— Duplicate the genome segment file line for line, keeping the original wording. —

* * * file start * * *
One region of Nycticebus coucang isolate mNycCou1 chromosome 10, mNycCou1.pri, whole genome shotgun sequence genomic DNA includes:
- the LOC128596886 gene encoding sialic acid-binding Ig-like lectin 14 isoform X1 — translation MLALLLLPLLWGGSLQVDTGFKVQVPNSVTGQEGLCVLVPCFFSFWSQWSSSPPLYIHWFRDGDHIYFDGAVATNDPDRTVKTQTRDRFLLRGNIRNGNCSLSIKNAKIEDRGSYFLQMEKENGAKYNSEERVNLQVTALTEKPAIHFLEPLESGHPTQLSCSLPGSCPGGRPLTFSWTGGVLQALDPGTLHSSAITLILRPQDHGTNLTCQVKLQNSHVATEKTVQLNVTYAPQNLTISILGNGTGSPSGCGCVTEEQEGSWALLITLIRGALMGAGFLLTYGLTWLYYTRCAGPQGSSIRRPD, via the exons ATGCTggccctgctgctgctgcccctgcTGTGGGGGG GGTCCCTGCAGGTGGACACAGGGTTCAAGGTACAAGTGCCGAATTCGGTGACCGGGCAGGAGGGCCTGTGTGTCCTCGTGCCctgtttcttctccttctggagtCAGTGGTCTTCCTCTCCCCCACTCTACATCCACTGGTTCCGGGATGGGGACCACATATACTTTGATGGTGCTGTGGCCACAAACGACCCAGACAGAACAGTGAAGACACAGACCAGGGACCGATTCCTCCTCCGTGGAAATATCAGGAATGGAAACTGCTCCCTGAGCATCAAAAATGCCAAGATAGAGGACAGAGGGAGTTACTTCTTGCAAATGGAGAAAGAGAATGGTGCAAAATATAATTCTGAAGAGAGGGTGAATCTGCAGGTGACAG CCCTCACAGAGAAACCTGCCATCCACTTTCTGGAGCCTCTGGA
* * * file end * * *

One region of Nycticebus coucang isolate mNycCou1 chromosome 10, mNycCou1.pri, whole genome shotgun sequence genomic DNA includes:
- the LOC128596886 gene encoding sialic acid-binding Ig-like lectin 14 isoform X1 — translation MLALLLLPLLWGGSLQVDTGFKVQVPNSVTGQEGLCVLVPCFFSFWSQWSSSPPLYIHWFRDGDHIYFDGAVATNDPDRTVKTQTRDRFLLRGNIRNGNCSLSIKNAKIEDRGSYFLQMEKENGAKYNSEERVNLQVTALTEKPAIHFLEPLESGHPTQLSCSLPGSCPGGRPLTFSWTGGVLQALDPGTLHSSAITLILRPQDHGTNLTCQVKLQNSHVATEKTVQLNVTYAPQNLTISILGNGTGSPSGCGCVTEEQEGSWALLITLIRGALMGAGFLLTYGLTWLYYTRCAGPQGSSIRRPD, via the exons ATGCTggccctgctgctgctgcccctgcTGTGGGGGG GGTCCCTGCAGGTGGACACAGGGTTCAAGGTACAAGTGCCGAATTCGGTGACCGGGCAGGAGGGCCTGTGTGTCCTCGTGCCctgtttcttctccttctggagtCAGTGGTCTTCCTCTCCCCCACTCTACATCCACTGGTTCCGGGATGGGGACCACATATACTTTGATGGTGCTGTGGCCACAAACGACCCAGACAGAACAGTGAAGACACAGACCAGGGACCGATTCCTCCTCCGTGGAAATATCAGGAATGGAAACTGCTCCCTGAGCATCAAAAATGCCAAGATAGAGGACAGAGGGAGTTACTTCTTGCAAATGGAGAAAGAGAATGGTGCAAAATATAATTCTGAAGAGAGGGTGAATCTGCAGGTGACAG CCCTCACAGAGAAACCTGCCATCCACTTTCTGGAGCCTCTGGA